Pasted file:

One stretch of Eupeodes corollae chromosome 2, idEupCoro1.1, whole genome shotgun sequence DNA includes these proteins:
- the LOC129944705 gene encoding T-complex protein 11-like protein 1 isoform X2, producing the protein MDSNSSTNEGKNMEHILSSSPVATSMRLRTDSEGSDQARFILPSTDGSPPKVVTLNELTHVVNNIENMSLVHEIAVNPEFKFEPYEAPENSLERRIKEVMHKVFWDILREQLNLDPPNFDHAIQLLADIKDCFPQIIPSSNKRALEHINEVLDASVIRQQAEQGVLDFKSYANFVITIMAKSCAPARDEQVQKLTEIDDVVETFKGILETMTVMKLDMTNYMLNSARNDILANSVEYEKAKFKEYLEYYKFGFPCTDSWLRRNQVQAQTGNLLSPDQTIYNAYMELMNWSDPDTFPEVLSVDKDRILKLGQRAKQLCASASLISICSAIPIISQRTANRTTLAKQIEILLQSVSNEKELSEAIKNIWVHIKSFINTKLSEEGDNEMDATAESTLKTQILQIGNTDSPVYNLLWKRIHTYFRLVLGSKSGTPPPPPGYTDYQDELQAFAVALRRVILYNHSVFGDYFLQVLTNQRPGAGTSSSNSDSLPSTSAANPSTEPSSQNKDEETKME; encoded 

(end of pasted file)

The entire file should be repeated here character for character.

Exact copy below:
One stretch of Eupeodes corollae chromosome 2, idEupCoro1.1, whole genome shotgun sequence DNA includes these proteins:
- the LOC129944705 gene encoding T-complex protein 11-like protein 1 isoform X2, producing the protein MDSNSSTNEGKNMEHILSSSPVATSMRLRTDSEGSDQARFILPSTDGSPPKVVTLNELTHVVNNIENMSLVHEIAVNPEFKFEPYEAPENSLERRIKEVMHKVFWDILREQLNLDPPNFDHAIQLLADIKDCFPQIIPSSNKRALEHINEVLDASVIRQQAEQGVLDFKSYANFVITIMAKSCAPARDEQVQKLTEIDDVVETFKGILETMTVMKLDMTNYMLNSARNDILANSVEYEKAKFKEYLEYYKFGFPCTDSWLRRNQVQAQTGNLLSPDQTIYNAYMELMNWSDPDTFPEVLSVDKDRILKLGQRAKQLCASASLISICSAIPIISQRTANRTTLAKQIEILLQSVSNEKELSEAIKNIWVHIKSFINTKLSEEGDNEMDATAESTLKTQILQIGNTDSPVYNLLWKRIHTYFRLVLGSKSGTPPPPPGYTDYQDELQAFAVALRRVILYNHSVFGDYFLQVLTNQRPGAGTSSSNSDSLPSTSAANPSTEPSSQNKDEETKME; encoded 